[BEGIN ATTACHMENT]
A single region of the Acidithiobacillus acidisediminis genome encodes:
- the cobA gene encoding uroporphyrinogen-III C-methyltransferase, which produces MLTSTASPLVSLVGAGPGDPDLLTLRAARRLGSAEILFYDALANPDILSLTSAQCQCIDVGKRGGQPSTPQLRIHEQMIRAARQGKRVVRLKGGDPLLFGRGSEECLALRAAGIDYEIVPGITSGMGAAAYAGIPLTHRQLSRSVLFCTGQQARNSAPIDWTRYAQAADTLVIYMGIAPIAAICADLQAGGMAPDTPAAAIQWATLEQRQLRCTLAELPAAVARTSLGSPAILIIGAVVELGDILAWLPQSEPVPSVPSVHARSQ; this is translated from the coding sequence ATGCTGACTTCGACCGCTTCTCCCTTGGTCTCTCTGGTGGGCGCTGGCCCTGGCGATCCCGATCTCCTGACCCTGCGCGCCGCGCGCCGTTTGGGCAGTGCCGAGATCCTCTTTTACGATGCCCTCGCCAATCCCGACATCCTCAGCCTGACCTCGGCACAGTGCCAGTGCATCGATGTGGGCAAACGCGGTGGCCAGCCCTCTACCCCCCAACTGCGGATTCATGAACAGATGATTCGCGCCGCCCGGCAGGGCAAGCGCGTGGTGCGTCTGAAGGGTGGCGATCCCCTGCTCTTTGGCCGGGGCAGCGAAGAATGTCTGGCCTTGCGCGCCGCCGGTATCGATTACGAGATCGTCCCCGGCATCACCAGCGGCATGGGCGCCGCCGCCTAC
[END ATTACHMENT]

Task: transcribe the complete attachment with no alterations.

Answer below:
A single region of the Acidithiobacillus acidisediminis genome encodes:
- the cobA gene encoding uroporphyrinogen-III C-methyltransferase, which produces MLTSTASPLVSLVGAGPGDPDLLTLRAARRLGSAEILFYDALANPDILSLTSAQCQCIDVGKRGGQPSTPQLRIHEQMIRAARQGKRVVRLKGGDPLLFGRGSEECLALRAAGIDYEIVPGITSGMGAAAYAGIPLTHRQLSRSVLFCTGQQARNSAPIDWTRYAQAADTLVIYMGIAPIAAICADLQAGGMAPDTPAAAIQWATLEQRQLRCTLAELPAAVARTSLGSPAILIIGAVVELGDILAWLPQSEPVPSVPSVHARSQ; this is translated from the coding sequence ATGCTGACTTCGACCGCTTCTCCCTTGGTCTCTCTGGTGGGCGCTGGCCCTGGCGATCCCGATCTCCTGACCCTGCGCGCCGCGCGCCGTTTGGGCAGTGCCGAGATCCTCTTTTACGATGCCCTCGCCAATCCCGACATCCTCAGCCTGACCTCGGCACAGTGCCAGTGCATCGATGTGGGCAAACGCGGTGGCCAGCCCTCTACCCCCCAACTGCGGATTCATGAACAGATGATTCGCGCCGCCCGGCAGGGCAAGCGCGTGGTGCGTCTGAAGGGTGGCGATCCCCTGCTCTTTGGCCGGGGCAGCGAAGAATGTCTGGCCTTGCGCGCCGCCGGTATCGATTACGAGATCGTCCCCGGCATCACCAGCGGCATGGGCGCCGCCGCCTAC